Alexander Campbell Fraser

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For the George Cross recipient, see Alexander Fraser Campbell.

Alexander Campbell Fraser (3 September 1819 – 2 December 1914) was a Scottish philosopher.

Born at Ardchattan, Argyll, the son of the parish minister, he was educated at the universities of Glasgow and Edinburgh, where, from 1846 to 1856, he was professor of Logic at New College. He edited the North British Review from 1850 to 1857, and in 1856, having previously been a Free Church of Scotland minister, he succeeded Sir William Hamilton as professor of Logic and Metaphysics at Edinburgh University. In 1859 he became dean of the faculty of arts.

He devoted himself to the study of British and Irish philosophers, especially George Berkeley, and published:

  • Collected Edition of the Works of Bishop Berkeley with Annotations, etc. (1871; enlarged 1901). Charles Peirce praised this edition for both including some writing not in other editions, and offering a more carefully edited texts. While Peirce praised the book for the provision of useful introductions, he opined that the explanatory notes disfigured every page in an unnecessary and useless manner.[1]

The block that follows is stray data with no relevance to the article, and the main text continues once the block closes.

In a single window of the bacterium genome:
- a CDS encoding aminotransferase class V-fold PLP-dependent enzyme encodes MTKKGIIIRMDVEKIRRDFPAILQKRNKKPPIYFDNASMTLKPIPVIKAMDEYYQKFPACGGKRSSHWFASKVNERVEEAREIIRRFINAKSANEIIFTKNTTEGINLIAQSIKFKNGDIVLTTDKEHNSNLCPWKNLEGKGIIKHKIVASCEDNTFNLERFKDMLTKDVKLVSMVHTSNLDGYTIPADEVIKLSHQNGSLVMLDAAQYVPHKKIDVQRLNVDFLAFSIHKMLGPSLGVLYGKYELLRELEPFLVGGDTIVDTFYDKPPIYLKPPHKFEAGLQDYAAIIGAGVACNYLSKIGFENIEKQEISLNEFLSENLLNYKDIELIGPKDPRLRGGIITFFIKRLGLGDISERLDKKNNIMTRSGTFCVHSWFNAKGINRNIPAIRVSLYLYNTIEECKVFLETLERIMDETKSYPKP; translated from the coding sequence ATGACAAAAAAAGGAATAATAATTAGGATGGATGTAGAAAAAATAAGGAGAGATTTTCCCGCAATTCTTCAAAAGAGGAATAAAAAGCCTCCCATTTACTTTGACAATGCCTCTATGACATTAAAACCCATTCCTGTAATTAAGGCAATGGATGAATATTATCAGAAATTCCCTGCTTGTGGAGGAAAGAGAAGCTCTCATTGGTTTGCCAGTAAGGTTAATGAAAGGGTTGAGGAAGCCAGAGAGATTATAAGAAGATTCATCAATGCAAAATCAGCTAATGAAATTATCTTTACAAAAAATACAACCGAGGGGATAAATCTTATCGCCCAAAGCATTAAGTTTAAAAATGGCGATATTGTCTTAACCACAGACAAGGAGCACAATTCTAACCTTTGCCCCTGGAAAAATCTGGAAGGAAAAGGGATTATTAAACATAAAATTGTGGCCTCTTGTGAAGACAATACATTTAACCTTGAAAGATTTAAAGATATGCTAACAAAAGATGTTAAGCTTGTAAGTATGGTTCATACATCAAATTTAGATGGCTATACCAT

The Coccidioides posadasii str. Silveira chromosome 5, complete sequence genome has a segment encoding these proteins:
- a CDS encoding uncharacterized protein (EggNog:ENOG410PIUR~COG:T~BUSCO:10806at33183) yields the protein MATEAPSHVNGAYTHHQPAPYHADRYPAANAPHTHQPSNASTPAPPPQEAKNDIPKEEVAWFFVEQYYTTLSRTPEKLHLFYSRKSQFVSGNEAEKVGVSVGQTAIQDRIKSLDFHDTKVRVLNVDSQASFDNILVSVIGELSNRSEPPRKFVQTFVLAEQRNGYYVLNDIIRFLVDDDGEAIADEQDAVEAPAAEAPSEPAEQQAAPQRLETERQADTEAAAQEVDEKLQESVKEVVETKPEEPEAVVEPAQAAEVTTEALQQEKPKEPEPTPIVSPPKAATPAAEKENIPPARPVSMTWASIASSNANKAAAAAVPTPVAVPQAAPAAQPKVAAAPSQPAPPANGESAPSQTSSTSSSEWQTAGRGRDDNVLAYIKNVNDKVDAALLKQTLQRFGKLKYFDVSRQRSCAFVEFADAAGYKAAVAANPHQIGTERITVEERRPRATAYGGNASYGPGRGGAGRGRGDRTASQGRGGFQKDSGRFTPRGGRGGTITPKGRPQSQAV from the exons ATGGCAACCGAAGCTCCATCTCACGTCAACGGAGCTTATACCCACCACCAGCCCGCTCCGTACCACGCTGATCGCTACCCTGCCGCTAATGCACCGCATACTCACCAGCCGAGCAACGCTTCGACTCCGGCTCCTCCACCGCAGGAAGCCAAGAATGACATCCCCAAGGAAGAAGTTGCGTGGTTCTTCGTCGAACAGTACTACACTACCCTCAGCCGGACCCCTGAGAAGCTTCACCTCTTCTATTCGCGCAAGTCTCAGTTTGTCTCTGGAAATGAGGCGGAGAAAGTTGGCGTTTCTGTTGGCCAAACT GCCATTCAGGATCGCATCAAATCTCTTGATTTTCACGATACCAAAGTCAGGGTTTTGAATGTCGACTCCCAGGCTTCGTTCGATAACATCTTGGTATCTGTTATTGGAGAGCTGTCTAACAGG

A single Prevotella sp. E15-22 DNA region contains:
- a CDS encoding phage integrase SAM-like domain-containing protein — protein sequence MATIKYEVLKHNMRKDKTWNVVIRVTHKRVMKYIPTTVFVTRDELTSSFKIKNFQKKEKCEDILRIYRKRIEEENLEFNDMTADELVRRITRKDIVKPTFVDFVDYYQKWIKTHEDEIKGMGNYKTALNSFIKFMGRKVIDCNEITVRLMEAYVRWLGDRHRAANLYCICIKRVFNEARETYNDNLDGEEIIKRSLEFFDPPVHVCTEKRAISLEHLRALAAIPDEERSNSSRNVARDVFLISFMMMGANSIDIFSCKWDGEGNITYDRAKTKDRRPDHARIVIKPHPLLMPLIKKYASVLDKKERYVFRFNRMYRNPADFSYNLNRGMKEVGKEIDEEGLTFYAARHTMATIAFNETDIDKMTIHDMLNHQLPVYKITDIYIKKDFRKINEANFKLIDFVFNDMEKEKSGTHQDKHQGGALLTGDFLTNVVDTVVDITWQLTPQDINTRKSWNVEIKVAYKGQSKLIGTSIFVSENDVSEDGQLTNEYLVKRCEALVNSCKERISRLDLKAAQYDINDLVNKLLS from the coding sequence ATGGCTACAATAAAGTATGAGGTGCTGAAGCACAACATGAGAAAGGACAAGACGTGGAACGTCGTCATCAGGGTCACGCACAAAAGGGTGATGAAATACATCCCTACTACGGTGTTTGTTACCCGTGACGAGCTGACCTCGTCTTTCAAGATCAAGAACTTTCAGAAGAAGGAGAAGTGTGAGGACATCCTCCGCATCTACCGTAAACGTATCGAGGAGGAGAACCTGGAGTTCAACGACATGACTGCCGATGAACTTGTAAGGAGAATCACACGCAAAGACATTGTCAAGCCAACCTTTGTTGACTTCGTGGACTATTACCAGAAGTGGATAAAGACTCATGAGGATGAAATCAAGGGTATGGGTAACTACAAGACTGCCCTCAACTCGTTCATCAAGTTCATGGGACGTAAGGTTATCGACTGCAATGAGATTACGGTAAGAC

• Biography of Berkeley (1881),
  • Annotated Edition of Locke's Essay (1894),
  • Philosophy of Theism (1896)
  • a biography of Thomas Reid (1898) in the "Famous Scots Series". He contributed the article on John Locke to the Encyclopædia Britannica.

In 1904 he published an autobiography entitled Biographia philosophica, in which he sketched the progress of his intellectual development. From this work and from his Gifford Lectures (1894-6) we learn objectively what had previously been inferred from his critical work. After a childhood spent in an austerity which stigmatized as unholy even the novels of Sir Walter Scott, he began his college career at the age of fourteen at a time when Christopher North and Dr Ritchie were lecturing on Moral Philosophy and Logic. His first philosophical advance was stimulated by Thomas Brown's Cause and Effect, which introduced him to the problems which were to occupy his thought. From this point he embraced the scepticism of David Hume.

In 1831 Sir William Hamilton was appointed to the chair of Logic and Metaphysics, and Fraser became his pupil. He himself said "I owe more to Hamilton than to any other influence." It was about this time also that he began his study of Berkeley and Coleridge, and deserted his early phenomenalism for the conception of a spiritual will as the universal cause. In the Biographia this "Theistic faith" appears in its full development (see the concluding chapter), and is especially important as perhaps the nearest approach to Kantian ethics made by original English philosophy. Apart from the philosophical interest of the Biographia, the work contains valuable pictures of the Lam of Lorne and Argyllshire society in the early 19th century, of university life in Glasgow and Edinburgh, and a history of the North British Review.

References[edit]

  1. ^ Charles Sanders Peirce (1991), Peirce on Signs, Chapel Hill: University of North Carolina Press, ISBN 0807819921, OCLC 23462965, 0807819921 

External links[edit]